Super Storm Sandy is still in the news, along with stories and pictures of homes ruined by the unprecedented storm surge and resulting flooding the storm caused along the coast of the northeastern United States.
Property owners affected by the storm are dealing with water damage on a massive scale. But, according to Steve Leger, executive VP of Operations for PuroClean, a leading property management restoration company, the dangers from water damage are not limited to storms of that scale.
In fact, two common household appliances in any home cause one in every 10 water damage claims, and cause more damage overall than fires.
Faulty hot water heaters and washing machines are the culprits. The recent trend of installing washing machines on the upper floors of homes has increased the potential for these appliances to cause significant damage to the living spaces of a home if a leak develops, according to Leger.
In addition to taking steps to control water damage caused by weather-related sources like snow, heavy rain and floods, property owners need to be vigilant about everyday sources of leaks and dampness that can damage walls and provide the conditions for mold to grow. Leger points out these possible additional trouble spots:
Plumbing: Visible plumbing leaks caused by loose pipe joints or hose attachments are easy to spot and fix. Less obvious are plumbing leaks inside the wall.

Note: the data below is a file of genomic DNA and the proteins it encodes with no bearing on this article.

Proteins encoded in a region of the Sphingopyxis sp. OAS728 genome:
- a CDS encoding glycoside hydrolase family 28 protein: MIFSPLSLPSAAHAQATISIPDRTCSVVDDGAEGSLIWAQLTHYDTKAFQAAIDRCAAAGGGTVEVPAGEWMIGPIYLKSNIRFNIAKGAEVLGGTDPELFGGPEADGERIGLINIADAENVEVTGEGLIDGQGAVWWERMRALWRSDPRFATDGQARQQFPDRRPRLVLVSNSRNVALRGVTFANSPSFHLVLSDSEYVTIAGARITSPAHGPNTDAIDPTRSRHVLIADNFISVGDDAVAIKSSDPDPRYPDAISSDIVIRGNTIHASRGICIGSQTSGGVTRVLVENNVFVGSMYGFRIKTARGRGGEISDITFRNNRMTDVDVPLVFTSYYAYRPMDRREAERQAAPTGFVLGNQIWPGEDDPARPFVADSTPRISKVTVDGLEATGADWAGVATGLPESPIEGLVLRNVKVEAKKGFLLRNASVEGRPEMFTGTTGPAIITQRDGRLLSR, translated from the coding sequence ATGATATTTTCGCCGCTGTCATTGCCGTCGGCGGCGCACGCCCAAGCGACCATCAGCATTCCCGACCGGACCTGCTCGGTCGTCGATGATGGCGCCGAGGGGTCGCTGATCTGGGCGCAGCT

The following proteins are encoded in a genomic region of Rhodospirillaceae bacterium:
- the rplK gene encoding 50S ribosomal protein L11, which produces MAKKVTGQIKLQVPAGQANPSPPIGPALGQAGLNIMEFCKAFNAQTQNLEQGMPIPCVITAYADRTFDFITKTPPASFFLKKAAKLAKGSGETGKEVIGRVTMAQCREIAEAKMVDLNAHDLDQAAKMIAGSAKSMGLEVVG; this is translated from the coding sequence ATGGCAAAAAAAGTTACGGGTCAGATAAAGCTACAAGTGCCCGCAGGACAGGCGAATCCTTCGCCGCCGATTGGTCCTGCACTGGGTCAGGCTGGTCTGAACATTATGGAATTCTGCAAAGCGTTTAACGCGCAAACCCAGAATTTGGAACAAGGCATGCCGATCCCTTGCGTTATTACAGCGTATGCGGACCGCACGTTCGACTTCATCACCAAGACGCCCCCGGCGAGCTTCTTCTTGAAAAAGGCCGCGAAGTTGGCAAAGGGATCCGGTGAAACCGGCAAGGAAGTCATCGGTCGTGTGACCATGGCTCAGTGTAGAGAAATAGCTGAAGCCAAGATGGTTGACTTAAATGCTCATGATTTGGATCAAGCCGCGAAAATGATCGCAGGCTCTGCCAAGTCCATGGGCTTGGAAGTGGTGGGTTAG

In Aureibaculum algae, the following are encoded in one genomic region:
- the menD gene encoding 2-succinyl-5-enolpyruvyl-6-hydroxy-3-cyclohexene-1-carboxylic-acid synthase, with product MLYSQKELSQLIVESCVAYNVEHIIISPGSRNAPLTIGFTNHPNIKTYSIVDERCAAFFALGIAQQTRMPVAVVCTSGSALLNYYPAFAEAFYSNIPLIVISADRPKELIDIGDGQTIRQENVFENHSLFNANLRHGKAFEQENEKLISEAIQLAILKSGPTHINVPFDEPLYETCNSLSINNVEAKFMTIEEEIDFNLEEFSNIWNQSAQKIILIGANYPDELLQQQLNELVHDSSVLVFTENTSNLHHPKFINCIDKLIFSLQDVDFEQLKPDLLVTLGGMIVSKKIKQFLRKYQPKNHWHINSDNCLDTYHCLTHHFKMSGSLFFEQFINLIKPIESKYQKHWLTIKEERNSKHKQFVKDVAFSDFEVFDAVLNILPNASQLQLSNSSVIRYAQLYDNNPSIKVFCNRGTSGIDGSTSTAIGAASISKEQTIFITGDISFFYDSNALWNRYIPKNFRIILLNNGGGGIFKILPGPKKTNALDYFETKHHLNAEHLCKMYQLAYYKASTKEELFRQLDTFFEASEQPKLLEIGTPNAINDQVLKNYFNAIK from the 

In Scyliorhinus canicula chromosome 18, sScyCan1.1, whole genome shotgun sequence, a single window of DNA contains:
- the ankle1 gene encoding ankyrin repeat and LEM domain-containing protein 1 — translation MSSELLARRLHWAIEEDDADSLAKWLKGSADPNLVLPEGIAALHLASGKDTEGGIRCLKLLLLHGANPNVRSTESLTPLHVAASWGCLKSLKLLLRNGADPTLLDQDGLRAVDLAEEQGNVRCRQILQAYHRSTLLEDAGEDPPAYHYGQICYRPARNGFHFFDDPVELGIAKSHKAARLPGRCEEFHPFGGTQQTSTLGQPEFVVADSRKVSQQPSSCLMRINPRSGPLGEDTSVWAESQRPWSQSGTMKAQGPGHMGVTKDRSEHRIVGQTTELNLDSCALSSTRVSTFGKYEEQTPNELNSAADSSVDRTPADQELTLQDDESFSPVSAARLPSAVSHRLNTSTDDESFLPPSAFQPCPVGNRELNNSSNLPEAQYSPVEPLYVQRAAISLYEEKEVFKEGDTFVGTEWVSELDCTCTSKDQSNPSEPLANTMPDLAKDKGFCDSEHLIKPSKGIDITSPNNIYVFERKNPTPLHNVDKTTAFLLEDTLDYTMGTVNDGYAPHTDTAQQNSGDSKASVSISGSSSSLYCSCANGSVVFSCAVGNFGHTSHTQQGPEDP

Tip: Landlords can confirm a suspected wall leak by securely taping foil or plastic wrap over the suspect spot on the wall, waiting a few days, and removing and checking the inside surface of the wrap. If moisture has formed, there may be a leak behind the wall.
Pipes: Similar to other plumbing leaks, clogged toilets and drains, blocked garbage disposals and rusted pipes can cause leaks and resulting damage. In exposed pipes in colder areas, the water may freeze and expand, causing the pipe to burst.
Tip: If this is a hazard in your area, insulate exposed pipes or keep a bit of water running through them in the winter.
Heating and Air Conditioning Systems: Faulty air intake or return design in duct systems for both heating and air conditioning systems can draw moist outside air through walls, causing the potential for water damage in the walls.
Tip: This moisture can mix with mold spores in the air, introducing another costly and dangerous source of damage — indoor mold.
Attics: Warm interior air leaking into the attic and mixing with cooler air can cause condensation to form on the underside of the roof, leading to roof and interior wall damage and potential mold growth.
Tip: Seal around recessed light fixtures, holes where pipes and wires pass into the attic, drafty attic access points, and exhaust fans that vent into the attic.